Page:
In the midst of spring is when I find it hardest to believe spring will ever come again. I want to shout, “Wait, wait for me!” to every rose or cream or blistering fuschia branch that whizzes by me as I sit, stationary in my car, waiting to arrive wherever. My heart does not feel big enough to receive, never mind contain, the life radiating towards Something no more or less wonderful than its Self. Maybe I am radiating, too, in sympathy with the coded message ciphered by the leaves and petals and twigs and stems. ”Come with us,” they whisper. ”We are going your way.”
As those of you who have regularly parked a car in an urban center know, parking karma is no myth, and it is not a funny joke. Driving around the same blocks, over and over, watching for signs of a parking space – shining white back up lights, a person strolling into the street with keys in hand – takes on the ritual depth of any circumambulation. City dwellers perform this ritual because they must, and everyone agrees that, over the years, if it is done with a pure and humble heart, eventually you will achieve uncanny access to just the perfect parking place at the perfect moment.
Although the tree here blossoms in white, I consider it to be part of The Pinkness, and the fact that it lives less than 20 feet from my parking space is no coincidence. I firmly believe that in exchange for the convenience of a Guaranteed Perfect Parking Space, the Universe has cashed in my parking karma rewards, earned, block by futile block, in Chicago, a lifetime ago.
Of course, you can’t earn a blessing as lovely as this tree through merit or devotion. All you can do is this: Open your eyes. Get out your camera. Realize to your great shame and delight that in 7 years, you never noticed before that it was raining petals on you as you walked to your car.
No, the sky wasn’t really that blue. But it is important to note that there is nothing wrong with confusing the world we wish to see, and seeing the world as it actually is. In fact, we get nowhere until we accept the reality of both visions. Why do we need to know the difference between the shine of sunlight and the sparkle of buds yearning towards it, concentrating it into another substance altogether, distilling the starry presence into life itself? As if the world as it actually is could be somehow less celestial than we can possibly dream.
My yellow magnolia is a late bloomer. By “my yellow magnolia,” I mean the one which the University Arboretum has been maintaining for me. By “late bloomer,” I mean it blooms about a week after the pink magnolias uncup their buds and drink in whatever the spring skies give forth. This tree is easy to locate; in the spring, it is the only yellow tree on the entire grounds.
Honestly, I was a little disappointed last weekend when I went for my annual visit to the yellow magnolia. The long, puckered petals untwisted randomly from its upright buds, forming asymmetrical shapes that didn’t seem to say “flower.” Their color was pale, barely more than cream, when butter is the shade I remember. The branches were thick with jagged twigs, tipped with lonely flowers on the very end, an odd mix of over abundance and isolation.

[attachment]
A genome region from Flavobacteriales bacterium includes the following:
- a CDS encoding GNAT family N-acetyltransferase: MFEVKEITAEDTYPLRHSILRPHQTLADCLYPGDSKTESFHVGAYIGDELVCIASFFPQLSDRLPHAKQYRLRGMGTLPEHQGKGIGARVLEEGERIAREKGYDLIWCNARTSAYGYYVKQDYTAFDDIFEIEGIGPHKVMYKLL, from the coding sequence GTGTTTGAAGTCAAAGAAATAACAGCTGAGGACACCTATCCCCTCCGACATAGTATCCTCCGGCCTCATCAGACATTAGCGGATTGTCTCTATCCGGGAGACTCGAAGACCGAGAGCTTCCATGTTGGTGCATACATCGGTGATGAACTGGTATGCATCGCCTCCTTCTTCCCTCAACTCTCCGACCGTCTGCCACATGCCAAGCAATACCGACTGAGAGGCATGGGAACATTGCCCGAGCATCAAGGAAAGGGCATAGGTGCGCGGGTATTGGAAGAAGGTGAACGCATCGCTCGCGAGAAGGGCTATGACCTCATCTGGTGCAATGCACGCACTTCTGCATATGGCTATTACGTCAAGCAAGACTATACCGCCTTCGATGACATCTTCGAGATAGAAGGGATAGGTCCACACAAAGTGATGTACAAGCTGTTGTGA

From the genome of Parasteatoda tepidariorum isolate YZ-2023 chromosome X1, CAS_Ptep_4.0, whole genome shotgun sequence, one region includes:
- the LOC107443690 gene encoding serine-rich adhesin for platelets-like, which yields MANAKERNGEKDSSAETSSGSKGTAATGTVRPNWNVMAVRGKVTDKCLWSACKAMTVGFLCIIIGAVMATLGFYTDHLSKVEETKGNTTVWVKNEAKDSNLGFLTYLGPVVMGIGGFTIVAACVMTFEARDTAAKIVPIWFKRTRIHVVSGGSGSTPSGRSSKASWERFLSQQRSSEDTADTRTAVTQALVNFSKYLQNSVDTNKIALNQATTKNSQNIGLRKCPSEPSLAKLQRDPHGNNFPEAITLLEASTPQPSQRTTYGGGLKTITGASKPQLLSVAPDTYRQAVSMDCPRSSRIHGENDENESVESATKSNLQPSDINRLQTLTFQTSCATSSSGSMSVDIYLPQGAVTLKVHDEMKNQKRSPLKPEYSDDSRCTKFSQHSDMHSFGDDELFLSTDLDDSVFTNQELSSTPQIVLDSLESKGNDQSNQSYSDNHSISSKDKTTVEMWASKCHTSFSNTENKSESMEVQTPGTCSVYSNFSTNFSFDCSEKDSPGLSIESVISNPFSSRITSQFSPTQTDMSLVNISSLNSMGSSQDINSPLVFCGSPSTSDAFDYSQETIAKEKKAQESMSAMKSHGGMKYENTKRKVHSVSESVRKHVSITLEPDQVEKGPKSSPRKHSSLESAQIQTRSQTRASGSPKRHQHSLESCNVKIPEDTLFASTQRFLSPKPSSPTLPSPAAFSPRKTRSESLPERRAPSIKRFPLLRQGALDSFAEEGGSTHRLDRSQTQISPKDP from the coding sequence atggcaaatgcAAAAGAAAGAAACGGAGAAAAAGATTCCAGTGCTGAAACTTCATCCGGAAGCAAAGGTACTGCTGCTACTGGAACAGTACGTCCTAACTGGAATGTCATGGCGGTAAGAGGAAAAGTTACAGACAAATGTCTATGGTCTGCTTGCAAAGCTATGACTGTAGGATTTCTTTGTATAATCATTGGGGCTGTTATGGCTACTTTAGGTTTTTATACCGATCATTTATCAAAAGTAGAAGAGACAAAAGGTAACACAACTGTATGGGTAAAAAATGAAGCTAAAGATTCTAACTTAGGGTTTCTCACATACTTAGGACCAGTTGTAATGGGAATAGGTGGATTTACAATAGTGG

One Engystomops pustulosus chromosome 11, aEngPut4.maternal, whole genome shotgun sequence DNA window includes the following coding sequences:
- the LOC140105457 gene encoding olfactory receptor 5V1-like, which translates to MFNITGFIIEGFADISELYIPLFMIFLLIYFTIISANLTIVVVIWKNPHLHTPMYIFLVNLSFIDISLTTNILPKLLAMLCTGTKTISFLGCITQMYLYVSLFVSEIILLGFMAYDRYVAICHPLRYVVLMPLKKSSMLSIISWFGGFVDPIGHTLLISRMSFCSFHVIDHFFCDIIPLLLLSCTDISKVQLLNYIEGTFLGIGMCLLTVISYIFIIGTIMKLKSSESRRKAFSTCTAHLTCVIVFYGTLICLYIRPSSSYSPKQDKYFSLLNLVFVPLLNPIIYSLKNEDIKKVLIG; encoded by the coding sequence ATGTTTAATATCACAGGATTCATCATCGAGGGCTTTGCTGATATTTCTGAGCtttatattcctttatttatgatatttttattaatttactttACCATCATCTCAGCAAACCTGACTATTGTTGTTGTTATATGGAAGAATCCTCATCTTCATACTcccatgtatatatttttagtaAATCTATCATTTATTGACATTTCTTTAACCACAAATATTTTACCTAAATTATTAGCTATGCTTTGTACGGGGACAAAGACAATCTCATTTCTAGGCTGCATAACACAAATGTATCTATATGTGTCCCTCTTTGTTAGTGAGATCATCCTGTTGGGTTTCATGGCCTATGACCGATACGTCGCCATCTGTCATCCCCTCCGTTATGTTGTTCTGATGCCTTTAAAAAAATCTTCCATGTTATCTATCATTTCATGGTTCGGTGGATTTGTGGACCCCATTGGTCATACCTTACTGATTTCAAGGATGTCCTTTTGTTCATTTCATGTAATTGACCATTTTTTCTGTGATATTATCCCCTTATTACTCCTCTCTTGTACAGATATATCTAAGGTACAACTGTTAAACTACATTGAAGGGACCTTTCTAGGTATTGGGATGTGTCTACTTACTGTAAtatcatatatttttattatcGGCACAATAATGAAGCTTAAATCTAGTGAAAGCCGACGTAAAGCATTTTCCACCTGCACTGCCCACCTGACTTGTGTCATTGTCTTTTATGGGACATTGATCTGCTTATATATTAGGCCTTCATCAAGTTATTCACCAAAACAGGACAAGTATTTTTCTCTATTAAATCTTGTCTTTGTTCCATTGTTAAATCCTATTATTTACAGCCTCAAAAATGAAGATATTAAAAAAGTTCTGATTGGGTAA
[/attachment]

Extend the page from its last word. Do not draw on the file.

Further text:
I stayed with this tree for a long time. I love it so very much. Maybe I feel we are alike in some ways, taking our losses with the risk that later, when the time is right, our potential may not quite be reached. We make what we can of the moment, when it comes, and feel a certain gratitude for what is gained, which is, after all, another shot at another imperfect moment, this time, next year.
When I pause to create an entry to share, often my heart is throbbing with guilt. The day is not going as it should. My little ship is rapidly approaching the Falls, which I am sure to tumble over, just as soon as lunch is finished. Honestly, I don’t know how I manage to write anything at all, sometimes.
But of pink magnolias, and blue skies, I have no doubts. They will always, always be more than I can see at once. I can crane my neck and hold my breath and never know for sure, until it is too late to try again. Failure is almost guaranteed. But it is my truest pleasure to keep trying.
I’ve been carrying Susannah Conoway’s incredible image of a magnolia branch in my mind ever since I first saw it two years ago. It’s beautiful, of course, but what is so mesmerizing to me is how vividly she has captured her experience of spring.
After prowling around this magnolia for at least an hour, looking and shooting, and trying to watch it honestly, I felt I was getting nowhere. Realizing it was almost time to go home, I decided I would try my evening meditation in the company of the magnolia. I sat on a bench where I could see it. The tension, the urgency of each image I was looking started to unwind as I looked at the pink mass of petals shifting in the exhalations of a light breeze. I listened to the rumble of skateboarders and laughter of neighbors enjoying their view the park. I wondered, “What is this feeling I have for this tree? What is it I want from it?”
One word rose up, clear as a bell. ”Devour.”
Just sitting on a bench in the park is nothing fancy. Craving the resurgence of life in springtime is nothing special. So after the timer on my phone went off, I got up and went back to the tree for a while, with my camera. This is what she gave me. I feel very, very blessed.